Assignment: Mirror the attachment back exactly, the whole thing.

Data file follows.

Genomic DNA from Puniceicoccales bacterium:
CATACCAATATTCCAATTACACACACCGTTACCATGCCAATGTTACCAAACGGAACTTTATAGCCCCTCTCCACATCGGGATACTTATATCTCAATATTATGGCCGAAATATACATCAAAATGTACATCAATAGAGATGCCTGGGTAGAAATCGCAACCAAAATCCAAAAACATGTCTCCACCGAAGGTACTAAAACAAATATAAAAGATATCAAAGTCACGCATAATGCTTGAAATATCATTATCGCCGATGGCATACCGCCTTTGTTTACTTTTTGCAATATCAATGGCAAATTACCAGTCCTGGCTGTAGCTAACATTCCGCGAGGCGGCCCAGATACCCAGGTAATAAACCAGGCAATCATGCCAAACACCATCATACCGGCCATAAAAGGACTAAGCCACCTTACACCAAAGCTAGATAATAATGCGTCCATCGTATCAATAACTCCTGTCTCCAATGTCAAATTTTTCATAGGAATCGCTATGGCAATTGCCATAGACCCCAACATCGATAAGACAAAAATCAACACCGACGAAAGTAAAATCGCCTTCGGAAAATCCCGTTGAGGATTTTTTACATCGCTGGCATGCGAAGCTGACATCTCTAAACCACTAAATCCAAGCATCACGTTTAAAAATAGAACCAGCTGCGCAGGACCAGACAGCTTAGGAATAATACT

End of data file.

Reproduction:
Genomic DNA from Puniceicoccales bacterium:
CATACCAATATTCCAATTACACACACCGTTACCATGCCAATGTTACCAAACGGAACTTTATAGCCCCTCTCCACATCGGGATACTTATATCTCAATATTATGGCCGAAATATACATCAAAATGTACATCAATAGAGATGCCTGGGTAGAAATCGCAACCAAAATCCAAAAACATGTCTCCACCGAAGGTACTAAAACAAATATAAAAGATATCAAAGTCACGCATAATGCTTGAAATATCATTATCGCCGATGGCATACCGCCTTTGTTTACTTTTTGCAATATCAATGGCAAATTACCAGTCCTGGCTGTAGCTAACATTCCGCGAGGCGGCCCAGATACCCAGGTAATAAACCAGGCAATCATGCCAAACACCATCATACCGGCCATAAAAGGACTAAGCCACCTTACACCAAAGCTAGATAATAATGCGTCCATCGTATCAATAACTCCTGTCTCCAATGTCAAATTTTTCATAGGAATCGCTATGGCAATTGCCATAGACCCCAACATCGATAAGACAAAAATCAACACCGACGAAAGTAAAATCGCCTTCGGAAAATCCCGTTGAGGATTTTTTACATCGCTGGCATGCGAAGCTGACATCTCTAAACCACTAAATCCAAGCATCACGTTTAAAAATAGAACCAGCTGCGCAGGACCAGACAGCTTAGGAATAATACT